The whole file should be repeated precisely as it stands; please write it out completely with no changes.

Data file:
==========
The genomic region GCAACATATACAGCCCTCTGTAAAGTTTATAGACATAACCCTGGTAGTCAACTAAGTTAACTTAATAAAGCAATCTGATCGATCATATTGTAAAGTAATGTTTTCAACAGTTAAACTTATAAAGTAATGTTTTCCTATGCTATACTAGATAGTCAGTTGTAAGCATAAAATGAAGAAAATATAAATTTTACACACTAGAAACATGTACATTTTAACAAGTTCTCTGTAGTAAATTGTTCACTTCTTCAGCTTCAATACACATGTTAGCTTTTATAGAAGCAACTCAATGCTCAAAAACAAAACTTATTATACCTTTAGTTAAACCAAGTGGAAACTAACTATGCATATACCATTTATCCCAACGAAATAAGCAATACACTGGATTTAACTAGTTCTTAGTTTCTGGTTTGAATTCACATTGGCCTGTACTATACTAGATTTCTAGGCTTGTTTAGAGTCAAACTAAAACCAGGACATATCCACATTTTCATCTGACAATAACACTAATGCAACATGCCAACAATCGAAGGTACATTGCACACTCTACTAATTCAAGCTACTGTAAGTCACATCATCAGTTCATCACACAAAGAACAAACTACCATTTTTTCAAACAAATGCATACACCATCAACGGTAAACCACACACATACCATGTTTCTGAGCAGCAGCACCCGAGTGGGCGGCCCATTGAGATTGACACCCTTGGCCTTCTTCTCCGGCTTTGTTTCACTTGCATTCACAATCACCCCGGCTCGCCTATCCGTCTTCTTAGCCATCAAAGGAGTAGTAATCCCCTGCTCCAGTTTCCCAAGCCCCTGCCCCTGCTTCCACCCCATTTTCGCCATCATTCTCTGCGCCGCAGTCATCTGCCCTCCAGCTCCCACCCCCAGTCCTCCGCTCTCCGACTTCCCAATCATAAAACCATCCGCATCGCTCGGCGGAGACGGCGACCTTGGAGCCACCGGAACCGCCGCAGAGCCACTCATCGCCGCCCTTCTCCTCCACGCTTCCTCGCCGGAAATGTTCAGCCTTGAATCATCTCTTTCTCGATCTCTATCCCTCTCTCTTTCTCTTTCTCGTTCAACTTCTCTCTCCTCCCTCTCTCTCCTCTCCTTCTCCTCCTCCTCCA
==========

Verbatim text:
The genomic region GCAACATATACAGCCCTCTGTAAAGTTTATAGACATAACCCTGGTAGTCAACTAAGTTAACTTAATAAAGCAATCTGATCGATCATATTGTAAAGTAATGTTTTCAACAGTTAAACTTATAAAGTAATGTTTTCCTATGCTATACTAGATAGTCAGTTGTAAGCATAAAATGAAGAAAATATAAATTTTACACACTAGAAACATGTACATTTTAACAAGTTCTCTGTAGTAAATTGTTCACTTCTTCAGCTTCAATACACATGTTAGCTTTTATAGAAGCAACTCAATGCTCAAAAACAAAACTTATTATACCTTTAGTTAAACCAAGTGGAAACTAACTATGCATATACCATTTATCCCAACGAAATAAGCAATACACTGGATTTAACTAGTTCTTAGTTTCTGGTTTGAATTCACATTGGCCTGTACTATACTAGATTTCTAGGCTTGTTTAGAGTCAAACTAAAACCAGGACATATCCACATTTTCATCTGACAATAACACTAATGCAACATGCCAACAATCGAAGGTACATTGCACACTCTACTAATTCAAGCTACTGTAAGTCACATCATCAGTTCATCACACAAAGAACAAACTACCATTTTTTCAAACAAATGCATACACCATCAACGGTAAACCACACACATACCATGTTTCTGAGCAGCAGCACCCGAGTGGGCGGCCCATTGAGATTGACACCCTTGGCCTTCTTCTCCGGCTTTGTTTCACTTGCATTCACAATCACCCCGGCTCGCCTATCCGTCTTCTTAGCCATCAAAGGAGTAGTAATCCCCTGCTCCAGTTTCCCAAGCCCCTGCCCCTGCTTCCACCCCATTTTCGCCATCATTCTCTGCGCCGCAGTCATCTGCCCTCCAGCTCCCACCCCCAGTCCTCCGCTCTCCGACTTCCCAATCATAAAACCATCCGCATCGCTCGGCGGAGACGGCGACCTTGGAGCCACCGGAACCGCCGCAGAGCCACTCATCGCCGCCCTTCTCCTCCACGCTTCCTCGCCGGAAATGTTCAGCCTTGAATCATCTCTTTCTCGATCTCTATCCCTCTCTCTTTCTCTTTCTCGTTCAACTTCTCTCTCCTCCCTCTCTCTCCTCTCCTTCTCCTCCTCCTCCA